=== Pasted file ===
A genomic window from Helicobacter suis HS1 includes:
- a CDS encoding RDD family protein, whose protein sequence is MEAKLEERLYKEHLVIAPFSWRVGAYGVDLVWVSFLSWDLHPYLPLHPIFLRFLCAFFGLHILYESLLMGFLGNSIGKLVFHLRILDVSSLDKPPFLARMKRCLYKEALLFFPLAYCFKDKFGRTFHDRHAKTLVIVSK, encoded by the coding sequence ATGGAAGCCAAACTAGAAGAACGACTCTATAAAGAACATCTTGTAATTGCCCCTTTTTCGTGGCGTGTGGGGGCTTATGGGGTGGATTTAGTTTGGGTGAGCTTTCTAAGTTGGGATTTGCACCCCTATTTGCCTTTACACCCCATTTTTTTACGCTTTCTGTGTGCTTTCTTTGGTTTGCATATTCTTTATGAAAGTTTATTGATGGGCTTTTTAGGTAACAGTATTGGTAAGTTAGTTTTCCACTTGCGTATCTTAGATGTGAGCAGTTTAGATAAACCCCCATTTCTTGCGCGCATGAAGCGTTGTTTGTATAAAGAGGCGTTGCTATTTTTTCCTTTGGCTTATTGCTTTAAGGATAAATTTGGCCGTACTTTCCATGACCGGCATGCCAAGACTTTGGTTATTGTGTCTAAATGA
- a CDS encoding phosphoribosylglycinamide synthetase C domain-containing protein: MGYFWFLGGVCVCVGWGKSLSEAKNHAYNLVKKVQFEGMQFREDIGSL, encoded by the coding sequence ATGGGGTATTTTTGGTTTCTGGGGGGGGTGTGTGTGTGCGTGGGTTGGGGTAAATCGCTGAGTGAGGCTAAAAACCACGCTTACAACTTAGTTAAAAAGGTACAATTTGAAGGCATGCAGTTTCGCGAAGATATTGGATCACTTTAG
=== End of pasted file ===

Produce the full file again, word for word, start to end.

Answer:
A genomic window from Helicobacter suis HS1 includes:
- a CDS encoding RDD family protein, whose protein sequence is MEAKLEERLYKEHLVIAPFSWRVGAYGVDLVWVSFLSWDLHPYLPLHPIFLRFLCAFFGLHILYESLLMGFLGNSIGKLVFHLRILDVSSLDKPPFLARMKRCLYKEALLFFPLAYCFKDKFGRTFHDRHAKTLVIVSK, encoded by the coding sequence ATGGAAGCCAAACTAGAAGAACGACTCTATAAAGAACATCTTGTAATTGCCCCTTTTTCGTGGCGTGTGGGGGCTTATGGGGTGGATTTAGTTTGGGTGAGCTTTCTAAGTTGGGATTTGCACCCCTATTTGCCTTTACACCCCATTTTTTTACGCTTTCTGTGTGCTTTCTTTGGTTTGCATATTCTTTATGAAAGTTTATTGATGGGCTTTTTAGGTAACAGTATTGGTAAGTTAGTTTTCCACTTGCGTATCTTAGATGTGAGCAGTTTAGATAAACCCCCATTTCTTGCGCGCATGAAGCGTTGTTTGTATAAAGAGGCGTTGCTATTTTTTCCTTTGGCTTATTGCTTTAAGGATAAATTTGGCCGTACTTTCCATGACCGGCATGCCAAGACTTTGGTTATTGTGTCTAAATGA
- a CDS encoding phosphoribosylglycinamide synthetase C domain-containing protein: MGYFWFLGGVCVCVGWGKSLSEAKNHAYNLVKKVQFEGMQFREDIGSL, encoded by the coding sequence ATGGGGTATTTTTGGTTTCTGGGGGGGGTGTGTGTGTGCGTGGGTTGGGGTAAATCGCTGAGTGAGGCTAAAAACCACGCTTACAACTTAGTTAAAAAGGTACAATTTGAAGGCATGCAGTTTCGCGAAGATATTGGATCACTTTAG